Find music in your target language that you like. It doesn’t matter if at first you don’t understand the lyrics. Pick music you like. You may start singing along without even knowing what you are singing. That’s fine. You are not only learning the rhythm of the language, you are learning new vocabulary.

 

Relax and close your eyes. Turn off the lights. Lay down or sit in a comfortable position. Close your eyes and listen to the music. Don’t try to understand the words, just listen. You might fall asleep or day dream. Give yourself the time to simply listen and not do anything else. Your mind needs to be calm in order to absorb the sounds. Your ears need no other distractions to let them properly hear all the high, medium and low frequencies of the language. Do this regularly.

Your local library may have a foreign language CD selection. Large music stores carry foreign music sections and may let you listen to the music before buying.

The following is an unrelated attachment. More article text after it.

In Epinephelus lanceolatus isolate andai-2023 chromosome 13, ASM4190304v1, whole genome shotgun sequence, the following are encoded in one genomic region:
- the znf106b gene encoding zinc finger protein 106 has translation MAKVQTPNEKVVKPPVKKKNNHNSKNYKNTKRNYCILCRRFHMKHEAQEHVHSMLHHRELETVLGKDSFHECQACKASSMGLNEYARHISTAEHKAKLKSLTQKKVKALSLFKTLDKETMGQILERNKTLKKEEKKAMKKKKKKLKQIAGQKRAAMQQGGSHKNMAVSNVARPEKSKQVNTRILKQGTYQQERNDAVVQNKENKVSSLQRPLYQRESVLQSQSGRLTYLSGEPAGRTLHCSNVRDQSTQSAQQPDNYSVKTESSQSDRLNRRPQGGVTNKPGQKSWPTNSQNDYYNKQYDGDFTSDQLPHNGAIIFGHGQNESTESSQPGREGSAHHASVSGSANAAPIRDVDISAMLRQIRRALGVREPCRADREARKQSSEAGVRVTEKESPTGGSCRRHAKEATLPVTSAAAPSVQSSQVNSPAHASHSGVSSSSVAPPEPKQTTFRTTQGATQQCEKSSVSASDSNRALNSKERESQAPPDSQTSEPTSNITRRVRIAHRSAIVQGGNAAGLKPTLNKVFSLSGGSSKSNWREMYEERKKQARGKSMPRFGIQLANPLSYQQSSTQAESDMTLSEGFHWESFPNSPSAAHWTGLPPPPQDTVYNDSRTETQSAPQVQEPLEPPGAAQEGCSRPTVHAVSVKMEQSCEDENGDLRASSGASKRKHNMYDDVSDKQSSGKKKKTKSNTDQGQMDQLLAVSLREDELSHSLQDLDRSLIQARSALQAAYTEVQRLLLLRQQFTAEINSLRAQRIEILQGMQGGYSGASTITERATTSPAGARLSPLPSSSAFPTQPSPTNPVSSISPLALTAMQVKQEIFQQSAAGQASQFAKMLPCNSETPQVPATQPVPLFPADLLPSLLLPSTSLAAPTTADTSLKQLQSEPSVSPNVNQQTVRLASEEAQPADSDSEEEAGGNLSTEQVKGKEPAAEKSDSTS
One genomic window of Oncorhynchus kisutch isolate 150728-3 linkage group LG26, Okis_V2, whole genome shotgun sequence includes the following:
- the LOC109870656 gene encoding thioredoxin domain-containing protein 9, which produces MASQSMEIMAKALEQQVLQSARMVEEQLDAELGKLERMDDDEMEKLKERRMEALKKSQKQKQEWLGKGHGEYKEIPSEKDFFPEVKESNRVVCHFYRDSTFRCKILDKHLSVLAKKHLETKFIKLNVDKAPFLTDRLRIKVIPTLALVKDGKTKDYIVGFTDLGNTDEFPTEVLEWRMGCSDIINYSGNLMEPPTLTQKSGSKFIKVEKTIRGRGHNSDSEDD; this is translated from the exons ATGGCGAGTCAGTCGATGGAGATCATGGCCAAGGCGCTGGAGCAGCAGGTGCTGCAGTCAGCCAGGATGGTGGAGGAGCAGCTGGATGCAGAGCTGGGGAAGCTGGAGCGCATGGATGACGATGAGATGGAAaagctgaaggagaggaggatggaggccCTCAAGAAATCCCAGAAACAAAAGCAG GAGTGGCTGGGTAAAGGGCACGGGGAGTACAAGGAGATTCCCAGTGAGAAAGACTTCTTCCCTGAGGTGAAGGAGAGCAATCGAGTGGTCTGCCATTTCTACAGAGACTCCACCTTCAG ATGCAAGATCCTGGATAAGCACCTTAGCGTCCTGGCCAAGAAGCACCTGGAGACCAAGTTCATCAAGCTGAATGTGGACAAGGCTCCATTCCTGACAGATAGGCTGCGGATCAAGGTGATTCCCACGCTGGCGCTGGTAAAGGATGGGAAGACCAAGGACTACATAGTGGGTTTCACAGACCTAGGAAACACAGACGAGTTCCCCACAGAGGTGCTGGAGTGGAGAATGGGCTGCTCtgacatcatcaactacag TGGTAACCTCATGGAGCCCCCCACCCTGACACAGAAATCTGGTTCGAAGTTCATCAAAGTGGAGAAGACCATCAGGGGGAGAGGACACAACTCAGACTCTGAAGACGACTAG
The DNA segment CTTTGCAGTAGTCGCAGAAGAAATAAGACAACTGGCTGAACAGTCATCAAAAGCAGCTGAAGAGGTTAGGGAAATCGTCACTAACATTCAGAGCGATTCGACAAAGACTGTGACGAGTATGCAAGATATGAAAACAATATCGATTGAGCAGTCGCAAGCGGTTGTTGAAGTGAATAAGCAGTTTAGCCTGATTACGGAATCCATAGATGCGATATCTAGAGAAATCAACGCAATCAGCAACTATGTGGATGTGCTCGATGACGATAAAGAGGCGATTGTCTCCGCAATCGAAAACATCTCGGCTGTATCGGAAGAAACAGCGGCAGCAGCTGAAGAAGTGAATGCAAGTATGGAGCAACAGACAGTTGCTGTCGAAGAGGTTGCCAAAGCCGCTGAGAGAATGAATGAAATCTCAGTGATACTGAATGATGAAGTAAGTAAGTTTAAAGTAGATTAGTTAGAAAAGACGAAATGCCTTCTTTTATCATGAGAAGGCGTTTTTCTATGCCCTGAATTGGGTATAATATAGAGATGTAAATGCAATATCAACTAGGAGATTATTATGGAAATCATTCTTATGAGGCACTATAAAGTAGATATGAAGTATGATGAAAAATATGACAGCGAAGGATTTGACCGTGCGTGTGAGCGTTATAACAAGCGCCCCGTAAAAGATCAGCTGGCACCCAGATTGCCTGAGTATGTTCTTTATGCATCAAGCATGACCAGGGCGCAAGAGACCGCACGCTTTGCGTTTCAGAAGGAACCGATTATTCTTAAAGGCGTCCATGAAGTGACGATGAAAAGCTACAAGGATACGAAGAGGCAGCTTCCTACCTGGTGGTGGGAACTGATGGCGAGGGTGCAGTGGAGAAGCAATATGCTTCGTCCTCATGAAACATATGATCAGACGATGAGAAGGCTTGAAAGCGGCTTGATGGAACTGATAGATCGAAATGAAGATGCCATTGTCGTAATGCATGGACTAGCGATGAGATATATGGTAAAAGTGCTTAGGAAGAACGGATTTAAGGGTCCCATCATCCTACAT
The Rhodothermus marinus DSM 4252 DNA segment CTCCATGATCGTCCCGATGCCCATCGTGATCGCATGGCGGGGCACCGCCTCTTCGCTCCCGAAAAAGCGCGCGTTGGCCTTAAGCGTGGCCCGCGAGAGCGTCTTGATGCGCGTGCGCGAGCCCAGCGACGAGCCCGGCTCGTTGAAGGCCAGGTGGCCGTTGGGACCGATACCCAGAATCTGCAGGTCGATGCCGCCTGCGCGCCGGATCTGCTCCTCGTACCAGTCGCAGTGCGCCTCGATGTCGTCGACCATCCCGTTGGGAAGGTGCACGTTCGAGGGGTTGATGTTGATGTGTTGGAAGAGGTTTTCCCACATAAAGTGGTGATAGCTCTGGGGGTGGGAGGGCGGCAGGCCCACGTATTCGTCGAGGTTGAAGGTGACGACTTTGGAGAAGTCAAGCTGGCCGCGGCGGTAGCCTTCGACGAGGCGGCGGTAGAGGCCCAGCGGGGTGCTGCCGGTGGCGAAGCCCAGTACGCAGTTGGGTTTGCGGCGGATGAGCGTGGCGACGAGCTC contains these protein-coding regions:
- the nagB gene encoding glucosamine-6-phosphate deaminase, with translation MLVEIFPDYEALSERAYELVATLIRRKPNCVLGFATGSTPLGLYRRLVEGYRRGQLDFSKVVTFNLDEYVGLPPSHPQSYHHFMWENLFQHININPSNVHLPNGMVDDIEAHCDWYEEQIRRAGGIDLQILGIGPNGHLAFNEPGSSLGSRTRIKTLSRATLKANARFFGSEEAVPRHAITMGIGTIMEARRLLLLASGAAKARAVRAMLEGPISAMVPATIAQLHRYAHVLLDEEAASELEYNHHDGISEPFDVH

You can find songs to download for a cost at
www.itunes.com

www.rhapsody.com

Browse music videos in the language

www.youtube.com


Don’t underestimate the power of the FM and AM bands on your radio dial. We may be in the Cyber age, but millions of people listen to the radio everyday for news, entertainment, and music. In the United States, where millions commute daily in cars, the radio is a popular medium. Immigrant groups in the United States have many radio stations and broadcast in their native languages.

 

When you first start listening to radio broadcasts, the radio announcers may sound like they are emitting a stream or storm of sounds and not individual words. In time, you’ll hear familiar words repeated and will learn to distinguish them. Language teachers call this “acquired competence.” Like with the music section, you can actively listen to the radio attentively and take notes, listen to it in the background or just close your eyes to listen without straining yourself to understand.